The livestock industry has used feed conversion ratio, feed conversion rate or feed conversion efficiency to measure an animal’s efficiency in converting feed mass into increased body mass. This has been used by the beef, poultry, swine and fish industries as a way to measure profitability.
It is only recently that feed efficiency or dry matter intake efficiency has been used in monitoring the performance of dairy cattle. For dairy, it is a measure to determine the ability of lactating cows to turn feed nutrients into energy-corrected milk. It takes energy to not only produce the volume of milk but also the fat and protein in the milk.
There are two main reasons why feed efficiency has gained a lot of attention recently. The first deals with the volatility of the grain markets. When corn was more than $7 per bushel and soybeans more than $12 per bushel, this forced producers and nutritionists to examine ways to improve profit margins.
The other reason is related to nutrient management. The more efficient cows are at converting feed into milk, then it seems reasonable there would be less manure excreted. This has implications to producers with a limited land base.
How is feed efficiency calculated?
For lactating dairy cows, feed efficiency equals energy-corrected milk divided by dry matter intake. Figure 1 shows an example calculation. The most difficult number to obtain in this equation is dry matter intake. As important as this number is, it is still very elusive on many dairy operations.
For herds that have the luxury of grouping cows based on certain criteria, feed efficiency can help determine if the ration is on target. If it is being done on a whole-herd basis, this can be a useful number to check monthly over time to make sure the herd is on track based on days in milk.
If feed efficiency is going to be a truly meaningful number, then measuring dry matter intake is essential. For herds feeding a TMR, this would require knowing the dry matter percentage of the TMR, the batch weight fed to the group, the number of cows in the group and the refusals.
There are several ways in which the dry matter percentage can be determined. A digital scale, microwave oven or Koster tester are fairly standard methods. A TMR analysis that matches to the appropriate feeding date can be used, or there are new devices available for instant dry matter determinations on farm.
With feed costs being high, many producers feed for limited refusals: 0 to 3 percent. This number can be determined by taking a skid steer and recording the number of bucketloads of refusals. Producers usually have a good handle on the weight of the feed in one bucketload and can estimate if scales are not available. Some producers will put the refusals back in the mixer wagon to check weights.
Once all the information is available, dry matter intake can be determined for the pen. For example, a farm has a pen of 60 cows fed 7,000 pounds of TMR with 250 pounds of refusal and the TMR testing 53 percent dry matter. The calculation would be: (7,000 pounds - 250 pounds) x 0.53 / 60 = 59.6 pounds of dry matter intake. Using the equation in Figure 1, feed efficiency could be calculated.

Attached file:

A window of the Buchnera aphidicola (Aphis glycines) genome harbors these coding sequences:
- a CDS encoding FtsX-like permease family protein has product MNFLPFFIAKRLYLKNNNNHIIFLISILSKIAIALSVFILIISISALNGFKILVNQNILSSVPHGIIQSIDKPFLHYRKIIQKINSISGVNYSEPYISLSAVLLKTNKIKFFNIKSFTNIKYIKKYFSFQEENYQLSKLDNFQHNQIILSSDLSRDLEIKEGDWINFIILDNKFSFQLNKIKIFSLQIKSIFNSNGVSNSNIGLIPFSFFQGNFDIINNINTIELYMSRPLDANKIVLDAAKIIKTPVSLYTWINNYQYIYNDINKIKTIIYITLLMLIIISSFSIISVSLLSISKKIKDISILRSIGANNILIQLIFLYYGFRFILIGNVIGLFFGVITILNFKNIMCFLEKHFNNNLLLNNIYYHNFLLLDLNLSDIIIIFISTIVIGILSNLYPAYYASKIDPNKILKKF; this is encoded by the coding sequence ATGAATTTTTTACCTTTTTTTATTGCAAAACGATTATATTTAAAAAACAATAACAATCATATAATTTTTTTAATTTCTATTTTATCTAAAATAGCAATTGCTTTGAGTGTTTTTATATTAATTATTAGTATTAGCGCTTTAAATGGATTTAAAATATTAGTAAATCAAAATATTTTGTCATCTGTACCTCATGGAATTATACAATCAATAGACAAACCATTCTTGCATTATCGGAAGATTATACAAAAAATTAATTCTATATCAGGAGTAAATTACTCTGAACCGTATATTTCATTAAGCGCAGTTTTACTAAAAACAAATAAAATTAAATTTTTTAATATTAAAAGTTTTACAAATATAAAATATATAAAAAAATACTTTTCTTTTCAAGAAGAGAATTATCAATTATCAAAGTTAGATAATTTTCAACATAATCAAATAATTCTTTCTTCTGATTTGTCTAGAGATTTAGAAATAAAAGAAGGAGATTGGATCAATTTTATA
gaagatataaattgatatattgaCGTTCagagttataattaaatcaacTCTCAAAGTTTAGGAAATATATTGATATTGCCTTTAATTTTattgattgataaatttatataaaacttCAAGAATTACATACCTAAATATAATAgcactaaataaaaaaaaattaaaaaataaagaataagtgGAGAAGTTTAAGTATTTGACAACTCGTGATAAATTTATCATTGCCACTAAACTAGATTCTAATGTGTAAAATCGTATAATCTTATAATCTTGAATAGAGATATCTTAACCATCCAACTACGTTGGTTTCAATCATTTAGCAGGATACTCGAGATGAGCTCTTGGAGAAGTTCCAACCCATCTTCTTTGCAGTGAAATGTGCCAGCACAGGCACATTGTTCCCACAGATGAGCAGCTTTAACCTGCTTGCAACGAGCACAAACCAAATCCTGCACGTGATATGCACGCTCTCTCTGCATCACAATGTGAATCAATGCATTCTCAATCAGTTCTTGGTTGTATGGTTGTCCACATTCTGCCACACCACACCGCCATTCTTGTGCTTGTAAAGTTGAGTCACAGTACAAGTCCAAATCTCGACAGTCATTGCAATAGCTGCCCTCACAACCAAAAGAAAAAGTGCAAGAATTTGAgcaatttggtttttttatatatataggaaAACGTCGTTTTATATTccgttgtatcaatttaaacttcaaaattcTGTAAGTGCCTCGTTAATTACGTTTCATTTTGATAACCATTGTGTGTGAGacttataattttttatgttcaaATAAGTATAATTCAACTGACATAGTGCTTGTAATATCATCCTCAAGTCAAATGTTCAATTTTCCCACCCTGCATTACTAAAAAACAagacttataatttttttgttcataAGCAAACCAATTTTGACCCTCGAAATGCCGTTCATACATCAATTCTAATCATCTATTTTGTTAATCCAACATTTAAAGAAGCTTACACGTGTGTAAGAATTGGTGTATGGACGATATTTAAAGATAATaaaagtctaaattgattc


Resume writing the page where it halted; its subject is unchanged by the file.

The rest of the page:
If a producer wants to calculate the dry matter intake for the entire herd, ideally it should be done for each group, weighted for the number of cows in each group and the average intake determined.
For example, if a herd has two lactating cow groups, pen 1 holds 60 cows averaging 59.6 pounds of intake and pen 2 has 120 cows averaging 54 pounds of intake, the herd average would be (59.6 x 60) + (120 x 54) / 180 cows = 55.9 pounds dry matter intake for the herd.
In component-fed herds where all ingredients are fed separately, each individual forage and grain would need weighed and its dry matter percent determined. The dry matter percentage of the forages would have to be known.
Platform scales costing around $70 could be used to weigh the feeds. The amount delivered to a cow could be scooped into a bucket and weighed. The weights should be determined for about five cows that are close to average production based on the bulk tank average or by the Dairy Herd Improvement Association (DHIA).
Once the as-fed amounts per cow are known, the dry matter pounds would be calculated similar to the TMR-fed herd, all ingredient amounts added up for an average dry matter intake.
What are the feed efficiency recommendations?
Table 1 lists the recommended feed efficiency for cows in various stages of lactation. Feed efficiency is a tool to assist in determining if there are potential problems and should not be used as the only information when making decisions to change.
There are some strategies to consider if feed efficiency is too low (less than 1.3) or too high (more than 1.8). First, always recheck your weights and calculations to make sure the number you have is correct. If the feed efficiency is really low, then energy can be a limiting factor. Cows tend to consume dry matter to meet their energy needs.
If forage quality is poor, high-byproduct feeds are fed or the amount of energy fed is not sufficient, cows may consume a lot of dry matter but not produce for the level of intake. If feed efficiency is too high, then the energy density of the diet may be very high due to the inclusion of added fats.
The issue with a too-high feed efficiency is that cows eat pounds, and many times cows are not receiving enough fiber pounds (neutral-detergent fiber) or other nutrients that could impact both production and health over the long term. Feed efficiency can be high in cows producing a lot of milk but not eating well because of metabolic disease.
Feed efficiency should be monitored over time as a means to make sure the ration is on track for production. PD
Penn State University Ă˘ÂÂ Extension Dairy Team
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